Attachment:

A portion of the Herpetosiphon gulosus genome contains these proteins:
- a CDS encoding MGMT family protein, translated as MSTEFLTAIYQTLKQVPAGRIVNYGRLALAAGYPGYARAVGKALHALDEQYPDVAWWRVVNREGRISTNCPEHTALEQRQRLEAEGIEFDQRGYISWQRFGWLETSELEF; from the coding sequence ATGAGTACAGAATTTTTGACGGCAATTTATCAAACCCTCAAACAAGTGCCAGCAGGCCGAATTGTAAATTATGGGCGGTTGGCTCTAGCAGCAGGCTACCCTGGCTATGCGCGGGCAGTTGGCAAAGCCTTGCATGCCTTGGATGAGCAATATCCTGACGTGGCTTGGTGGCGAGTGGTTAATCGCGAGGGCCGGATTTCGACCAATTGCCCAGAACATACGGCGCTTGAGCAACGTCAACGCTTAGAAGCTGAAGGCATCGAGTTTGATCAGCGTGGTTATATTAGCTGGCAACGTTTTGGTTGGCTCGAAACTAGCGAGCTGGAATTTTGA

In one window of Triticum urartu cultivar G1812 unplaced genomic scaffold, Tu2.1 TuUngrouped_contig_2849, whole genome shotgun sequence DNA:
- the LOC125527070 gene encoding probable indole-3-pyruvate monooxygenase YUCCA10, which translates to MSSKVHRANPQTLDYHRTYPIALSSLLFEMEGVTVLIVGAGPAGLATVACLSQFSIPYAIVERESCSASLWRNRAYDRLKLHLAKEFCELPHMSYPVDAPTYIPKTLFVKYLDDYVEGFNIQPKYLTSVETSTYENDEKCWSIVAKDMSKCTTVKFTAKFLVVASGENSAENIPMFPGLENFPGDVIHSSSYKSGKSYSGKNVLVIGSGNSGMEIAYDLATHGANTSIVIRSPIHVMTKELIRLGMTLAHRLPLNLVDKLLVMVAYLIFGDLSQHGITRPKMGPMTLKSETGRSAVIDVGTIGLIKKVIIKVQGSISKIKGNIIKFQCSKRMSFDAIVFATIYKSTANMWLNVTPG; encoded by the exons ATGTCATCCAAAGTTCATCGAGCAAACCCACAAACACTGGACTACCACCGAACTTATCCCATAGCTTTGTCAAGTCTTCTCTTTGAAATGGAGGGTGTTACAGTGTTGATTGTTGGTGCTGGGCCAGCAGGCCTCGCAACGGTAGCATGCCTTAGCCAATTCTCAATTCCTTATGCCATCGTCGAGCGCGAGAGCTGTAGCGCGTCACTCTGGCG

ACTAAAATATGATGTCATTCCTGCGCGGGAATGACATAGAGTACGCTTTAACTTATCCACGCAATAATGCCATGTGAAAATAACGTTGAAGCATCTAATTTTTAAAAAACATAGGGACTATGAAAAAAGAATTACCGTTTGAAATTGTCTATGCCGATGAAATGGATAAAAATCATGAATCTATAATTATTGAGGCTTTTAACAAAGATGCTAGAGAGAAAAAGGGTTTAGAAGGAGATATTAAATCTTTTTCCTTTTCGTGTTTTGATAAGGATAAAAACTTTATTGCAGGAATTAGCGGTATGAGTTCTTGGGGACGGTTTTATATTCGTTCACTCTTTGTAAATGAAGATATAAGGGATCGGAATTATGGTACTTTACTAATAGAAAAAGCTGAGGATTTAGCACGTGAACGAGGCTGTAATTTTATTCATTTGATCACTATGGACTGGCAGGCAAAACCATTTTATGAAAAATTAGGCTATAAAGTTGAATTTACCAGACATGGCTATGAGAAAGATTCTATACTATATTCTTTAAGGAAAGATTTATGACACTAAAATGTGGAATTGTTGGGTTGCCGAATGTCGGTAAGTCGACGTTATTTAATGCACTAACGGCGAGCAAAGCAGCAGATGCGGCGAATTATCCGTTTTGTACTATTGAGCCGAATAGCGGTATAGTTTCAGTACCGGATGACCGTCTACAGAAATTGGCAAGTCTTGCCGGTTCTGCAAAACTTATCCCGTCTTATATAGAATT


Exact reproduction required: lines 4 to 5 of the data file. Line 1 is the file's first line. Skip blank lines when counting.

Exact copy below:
- the LOC125527070 gene encoding probable indole-3-pyruvate monooxygenase YUCCA10, which translates to MSSKVHRANPQTLDYHRTYPIALSSLLFEMEGVTVLIVGAGPAGLATVACLSQFSIPYAIVERESCSASLWRNRAYDRLKLHLAKEFCELPHMSYPVDAPTYIPKTLFVKYLDDYVEGFNIQPKYLTSVETSTYENDEKCWSIVAKDMSKCTTVKFTAKFLVVASGENSAENIPMFPGLENFPGDVIHSSSYKSGKSYSGKNVLVIGSGNSGMEIAYDLATHGANTSIVIRSPIHVMTKELIRLGMTLAHRLPLNLVDKLLVMVAYLIFGDLSQHGITRPKMGPMTLKSETGRSAVIDVGTIGLIKKVIIKVQGSISKIKGNIIKFQCSKRMSFDAIVFATIYKSTANMWLNVTPG; encoded by the exons ATGTCATCCAAAGTTCATCGAGCAAACCCACAAACACTGGACTACCACCGAACTTATCCCATAGCTTTGTCAAGTCTTCTCTTTGAAATGGAGGGTGTTACAGTGTTGATTGTTGGTGCTGGGCCAGCAGGCCTCGCAACGGTAGCATGCCTTAGCCAATTCTCAATTCCTTATGCCATCGTCGAGCGCGAGAGCTGTAGCGCGTCACTCTGGCG

ACTAAAATATGATGTCATTCCTGCGCGGGAATGACATAGAGTACGCTTTAACTTATCCACGCAATAATGCCATGTGAAAATAACGTTGAAGCATCTAATTTTTAAAAAACATAGGGACTATGAAAAAAGAATTACCGTTTGAAATTGTCTATGCCGATGAAATGGATAAAAATCATGAATCTATAATTATTGAGGCTTTTAACAAAGATGCTAGAGAGAAAAAGGGTTTAGAAGGAGATATTAAATCTTTTTCCTTTTCGTGTTTTGATAAGGATAAAAACTTTATTGCAGGAATTAGCGGTATGAGTTCTTGGGGACGGTTTTATATTCGTTCACTCTTTGTAAATGAAGATATAAGGGATCGGAATTATGGTACTTTACTAATAGAAAAAGCTGAGGATTTAGCACGTGAACGAGGCTGTAATTTTATTCATTTGATCACTATGGACTGGCAGGCAAAACCATTTTATGAAAAATTAGGCTATAAAGTTGAATTTACCAGACATGGCTATGAGAAAGATTCTATACTATATTCTTTAAGGAAAGATTTATGACACTAAAATGTGGAATTGTTGGGTTGCCGAATGTCGGTAAGTCGACGTTATTTAATGCACTAACGGCGAGCAAAGCAGCAGATGCGGCGAATTATCCGTTTTGTACTATTGAGCCGAATAGCGGTATAGTTTCAGTACCGGATGACCGTCTACAGAAATTGGCAAGTCTTGCCGGTTCTGCAAAACTTATCCCGTCTTATATAGAATT